As 2021 kicks off, it seems like we’ve gotten into a pattern of crisp winter weather. Water flow on the Gunpowder is good, around 65 cfs. However, the water is on the colder side, peaking at around 42-43 degrees on most days. Due to the chilly temps rising fish are difficult to find, but these conditions provide a great opportunity to practice your tightline nymphing skills.
We’ve also had a number of anglers in the shop reporting good results from streamer fishing. Personally, I’ve enjoyed dead drifting small streamers close to the bottom this winter. Sometimes giving your fly an occasional jigging motion while it drifts through a run can go a very long way.
Flows on the Gunpowder have been favorable recently, fluctuating between 60-120cfs. This provides enough water to make the fish feel comfortable, but not so much that wading is too difficult. That being said, please use care when walking the banks of the river as recent snows have formed a lot of ice. This is particularly true for rocky sections such as the boulder pools above the Falls rd access point where the sunlight rarely reaches the trail deep in the river valley.
As for the fishing, it seems to be improving as December progresses. On days when the water level is rising streamer fishing tends to be most productive. For days like that it’s best to pick your favorite streamer pattern and fish it close to the bottom. More commonly, when the water level is dropping, nymphing will be most effective. Trout in the Gunpowder have seen quite a lot of pressure from anglers this year. So don’t be afraid to experiment with different nymph patterns, hotspot colors, and rigging options until you discover a combination that works for you!
Despite cold temperatures, midges are still hatching quite abundantly and trout can be seen rising to them. Most midge hatches have been occurring during the heat of the day (12-2pm) and require 6-7x tippet and small dries around size #22. Luckily, the slight increase in water has made the fish just a bit less discerning toward flies than they were when the water level was at 30cfs.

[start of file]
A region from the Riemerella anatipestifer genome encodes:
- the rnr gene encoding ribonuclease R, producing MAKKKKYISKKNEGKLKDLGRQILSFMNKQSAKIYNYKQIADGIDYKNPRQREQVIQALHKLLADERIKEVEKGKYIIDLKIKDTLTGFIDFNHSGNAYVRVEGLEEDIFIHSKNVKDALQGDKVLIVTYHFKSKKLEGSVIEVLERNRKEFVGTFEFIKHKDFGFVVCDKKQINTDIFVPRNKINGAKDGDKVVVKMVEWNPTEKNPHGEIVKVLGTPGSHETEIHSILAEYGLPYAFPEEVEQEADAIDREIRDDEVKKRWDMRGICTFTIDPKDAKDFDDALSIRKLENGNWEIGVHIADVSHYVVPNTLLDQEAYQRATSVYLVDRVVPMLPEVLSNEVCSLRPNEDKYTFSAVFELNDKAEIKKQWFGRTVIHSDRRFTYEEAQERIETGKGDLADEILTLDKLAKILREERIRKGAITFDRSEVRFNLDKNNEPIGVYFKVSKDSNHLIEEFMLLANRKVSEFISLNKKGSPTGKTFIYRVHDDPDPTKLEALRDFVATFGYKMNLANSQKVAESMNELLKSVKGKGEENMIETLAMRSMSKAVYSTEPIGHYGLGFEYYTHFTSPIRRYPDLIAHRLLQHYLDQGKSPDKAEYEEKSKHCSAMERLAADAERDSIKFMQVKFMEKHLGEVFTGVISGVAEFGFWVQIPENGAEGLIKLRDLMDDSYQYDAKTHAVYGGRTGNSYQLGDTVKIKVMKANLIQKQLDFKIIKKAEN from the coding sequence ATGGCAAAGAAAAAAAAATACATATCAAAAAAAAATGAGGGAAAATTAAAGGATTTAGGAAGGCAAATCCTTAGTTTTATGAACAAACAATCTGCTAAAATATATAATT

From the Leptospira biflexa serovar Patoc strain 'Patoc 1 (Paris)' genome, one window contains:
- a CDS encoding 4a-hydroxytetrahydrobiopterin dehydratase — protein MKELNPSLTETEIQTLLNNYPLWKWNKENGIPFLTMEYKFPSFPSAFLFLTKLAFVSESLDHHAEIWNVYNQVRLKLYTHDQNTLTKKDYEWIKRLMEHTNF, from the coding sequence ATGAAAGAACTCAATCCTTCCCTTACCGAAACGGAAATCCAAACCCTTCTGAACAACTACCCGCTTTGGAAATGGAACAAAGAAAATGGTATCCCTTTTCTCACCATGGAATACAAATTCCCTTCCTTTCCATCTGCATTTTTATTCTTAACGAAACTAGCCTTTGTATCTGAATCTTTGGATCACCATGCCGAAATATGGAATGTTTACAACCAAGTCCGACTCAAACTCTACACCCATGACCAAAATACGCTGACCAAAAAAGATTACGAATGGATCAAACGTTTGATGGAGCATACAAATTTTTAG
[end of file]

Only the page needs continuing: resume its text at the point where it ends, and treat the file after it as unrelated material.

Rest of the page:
From the sulphur hatch, to the brief fishing ban, to the tuber hatch, to last Wednesday’s snowfall, 2020 has certainly been an eventful and challenging year. As this year full of uncertainty comes to a close we can’t help but reflect on all the fishing we’ve done and we invite all of you to tag our instagram account @backwaterangler with photos of your favorite fishing moments of 2020!
Happy Holidays Hours: December 22 10-3PM
December 23 10-3PM
December 24 Closed
December 25 Closed December 26 9-3
December 27 10-3
December 28 10-3
December 29 10-3
December 30 10-3
December 31 Closed
January 1 Closed January 2 10-3
January 3 10-3
After a long period of low water, Friday nights (12/4) rain increased the flow on the Gunpowder to ~100cfs. The higher water levels have temporarily put down most of the rising fish in the river, but streamer fishing and nymphing have increased in effectiveness.